Apple release Lion/enterprise docs on its training site
Apple has added several whitepapers to its training site. All them address enterprise technologies in Lion. While many of the whitepapers have been available from Apple in the past, two of them appear to be new additions. The first of these details the use of Configuration Profiles to manage Macs running Lion as well as iOS device while the second covers 802.1X networking.
The first new whitepaper, which isn’t dated, is definitely the more interesting of the two. It discusses Mac management as an extension of mobile device management (MDM). As we reported last week, Apple appears to be positioning Macs running Mountain Lion to be managed in the same manner as iOS devices rather than using its long-standing Managed Preferences architecture that has been built into OS X and OS X Server since their initial releases over a decade ago.
Microsoft plans to use license agreements to prevent class action lawsuits
Microsoft is a company known for creating strict, labyrinthine, costly terms in its commercial and end-user licensing. With Windows 8 seen as a make-or-break product for Microsoft, the company has already been adding licensing terms intended to strengthen its hand in the mobile market. As we reported earlier this year, Microsoft’s enterprise licensing for Windows 8 has provisions to coerce businesses into buying ARM-based Windows RT tablets while punishing those that deploy iPads with more costly terms.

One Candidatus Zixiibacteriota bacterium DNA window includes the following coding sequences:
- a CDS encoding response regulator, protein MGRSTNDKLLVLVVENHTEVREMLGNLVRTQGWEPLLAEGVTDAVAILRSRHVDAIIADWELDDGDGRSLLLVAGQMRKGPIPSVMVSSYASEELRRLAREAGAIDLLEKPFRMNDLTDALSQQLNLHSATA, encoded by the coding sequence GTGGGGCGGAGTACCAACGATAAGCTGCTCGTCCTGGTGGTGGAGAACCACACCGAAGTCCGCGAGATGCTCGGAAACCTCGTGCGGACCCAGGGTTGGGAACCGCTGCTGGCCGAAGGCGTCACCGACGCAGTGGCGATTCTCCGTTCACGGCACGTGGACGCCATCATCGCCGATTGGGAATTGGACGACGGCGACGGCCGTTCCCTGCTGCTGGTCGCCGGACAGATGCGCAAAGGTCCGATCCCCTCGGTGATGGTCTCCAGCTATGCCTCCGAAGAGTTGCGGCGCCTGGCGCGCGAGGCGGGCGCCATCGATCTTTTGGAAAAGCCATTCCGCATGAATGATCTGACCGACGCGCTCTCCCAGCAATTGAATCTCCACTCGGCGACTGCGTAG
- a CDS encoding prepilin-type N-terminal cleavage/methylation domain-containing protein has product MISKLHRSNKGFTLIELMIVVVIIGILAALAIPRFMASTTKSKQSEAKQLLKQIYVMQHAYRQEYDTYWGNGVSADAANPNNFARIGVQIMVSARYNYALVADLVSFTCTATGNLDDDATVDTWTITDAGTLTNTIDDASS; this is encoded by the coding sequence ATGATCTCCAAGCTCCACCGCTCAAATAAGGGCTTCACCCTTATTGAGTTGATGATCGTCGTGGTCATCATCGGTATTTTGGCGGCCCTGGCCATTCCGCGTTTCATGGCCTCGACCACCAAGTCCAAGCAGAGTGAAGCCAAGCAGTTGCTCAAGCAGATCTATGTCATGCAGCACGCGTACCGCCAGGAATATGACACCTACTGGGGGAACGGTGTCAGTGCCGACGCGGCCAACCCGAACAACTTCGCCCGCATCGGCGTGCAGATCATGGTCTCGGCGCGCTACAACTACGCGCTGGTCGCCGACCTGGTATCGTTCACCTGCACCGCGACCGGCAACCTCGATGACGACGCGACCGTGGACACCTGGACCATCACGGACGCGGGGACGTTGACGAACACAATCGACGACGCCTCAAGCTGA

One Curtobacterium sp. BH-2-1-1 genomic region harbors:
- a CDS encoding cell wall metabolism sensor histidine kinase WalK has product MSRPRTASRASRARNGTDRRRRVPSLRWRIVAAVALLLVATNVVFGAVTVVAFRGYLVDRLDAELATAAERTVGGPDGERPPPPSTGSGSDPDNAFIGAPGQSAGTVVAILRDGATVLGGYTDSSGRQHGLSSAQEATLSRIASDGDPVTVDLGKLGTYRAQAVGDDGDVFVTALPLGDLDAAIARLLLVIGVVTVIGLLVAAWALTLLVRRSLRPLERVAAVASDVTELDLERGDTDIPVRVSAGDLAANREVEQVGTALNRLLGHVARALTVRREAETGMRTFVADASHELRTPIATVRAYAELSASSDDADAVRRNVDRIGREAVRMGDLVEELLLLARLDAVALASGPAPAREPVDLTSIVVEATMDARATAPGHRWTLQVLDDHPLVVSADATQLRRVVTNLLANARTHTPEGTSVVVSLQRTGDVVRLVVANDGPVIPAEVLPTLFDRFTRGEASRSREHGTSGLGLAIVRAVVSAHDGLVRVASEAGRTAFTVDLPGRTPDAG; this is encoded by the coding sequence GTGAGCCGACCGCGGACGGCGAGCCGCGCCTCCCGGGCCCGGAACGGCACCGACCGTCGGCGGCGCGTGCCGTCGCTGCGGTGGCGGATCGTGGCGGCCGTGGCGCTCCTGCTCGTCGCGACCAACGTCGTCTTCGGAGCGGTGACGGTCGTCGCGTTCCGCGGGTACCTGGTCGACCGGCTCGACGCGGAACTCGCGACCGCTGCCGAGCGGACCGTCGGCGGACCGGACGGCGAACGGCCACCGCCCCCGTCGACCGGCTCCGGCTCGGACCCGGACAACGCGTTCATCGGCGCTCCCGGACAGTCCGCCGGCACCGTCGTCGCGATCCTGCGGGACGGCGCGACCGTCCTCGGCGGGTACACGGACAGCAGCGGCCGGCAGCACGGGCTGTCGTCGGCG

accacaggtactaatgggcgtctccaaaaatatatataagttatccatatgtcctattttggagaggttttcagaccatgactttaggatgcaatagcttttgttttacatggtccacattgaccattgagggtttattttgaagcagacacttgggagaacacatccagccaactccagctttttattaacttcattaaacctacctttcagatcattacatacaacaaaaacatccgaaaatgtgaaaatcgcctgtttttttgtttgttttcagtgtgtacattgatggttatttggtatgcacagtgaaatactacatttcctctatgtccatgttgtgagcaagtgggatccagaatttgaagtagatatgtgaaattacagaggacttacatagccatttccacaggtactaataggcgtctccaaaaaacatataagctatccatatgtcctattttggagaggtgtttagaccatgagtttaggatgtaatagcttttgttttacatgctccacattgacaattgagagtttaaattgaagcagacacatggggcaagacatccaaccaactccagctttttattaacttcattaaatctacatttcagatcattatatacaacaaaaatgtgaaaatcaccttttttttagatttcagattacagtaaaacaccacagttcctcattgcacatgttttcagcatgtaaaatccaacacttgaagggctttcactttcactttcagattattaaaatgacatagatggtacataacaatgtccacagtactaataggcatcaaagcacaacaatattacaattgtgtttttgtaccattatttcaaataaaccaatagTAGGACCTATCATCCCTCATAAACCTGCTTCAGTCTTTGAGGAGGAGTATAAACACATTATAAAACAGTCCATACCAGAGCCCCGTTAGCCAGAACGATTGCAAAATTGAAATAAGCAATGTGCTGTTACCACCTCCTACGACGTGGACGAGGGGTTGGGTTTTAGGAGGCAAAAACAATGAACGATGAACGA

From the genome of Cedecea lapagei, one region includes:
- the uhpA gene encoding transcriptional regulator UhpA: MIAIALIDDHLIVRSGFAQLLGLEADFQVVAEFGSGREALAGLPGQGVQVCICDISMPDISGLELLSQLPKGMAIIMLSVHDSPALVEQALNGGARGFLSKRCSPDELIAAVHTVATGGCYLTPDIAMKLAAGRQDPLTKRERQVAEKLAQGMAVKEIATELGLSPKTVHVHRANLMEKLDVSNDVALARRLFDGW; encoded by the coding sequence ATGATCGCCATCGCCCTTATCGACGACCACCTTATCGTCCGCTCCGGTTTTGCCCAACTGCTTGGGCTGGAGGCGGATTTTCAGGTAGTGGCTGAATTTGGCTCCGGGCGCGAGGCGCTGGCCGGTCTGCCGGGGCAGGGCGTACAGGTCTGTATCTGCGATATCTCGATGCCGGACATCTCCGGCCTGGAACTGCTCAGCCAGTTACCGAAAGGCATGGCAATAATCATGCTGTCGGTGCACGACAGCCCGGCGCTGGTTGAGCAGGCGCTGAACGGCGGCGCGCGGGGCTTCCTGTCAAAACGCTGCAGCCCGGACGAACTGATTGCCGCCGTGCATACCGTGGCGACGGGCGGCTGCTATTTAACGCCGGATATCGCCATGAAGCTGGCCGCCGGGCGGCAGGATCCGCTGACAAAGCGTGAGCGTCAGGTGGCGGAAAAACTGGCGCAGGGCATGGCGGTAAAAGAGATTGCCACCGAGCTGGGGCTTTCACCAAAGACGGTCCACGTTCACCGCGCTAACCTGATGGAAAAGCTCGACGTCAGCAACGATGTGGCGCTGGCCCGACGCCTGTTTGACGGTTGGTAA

Ratcheting things up a notch, Microsoft’s general counsel Tim Fielden announced new details about the company’s end-user license agreements. Although not mentioning specific products or services, Fielden posted on a Microsoft blog that many new agreements will prohibit users from initiating a class action lawsuit against the company.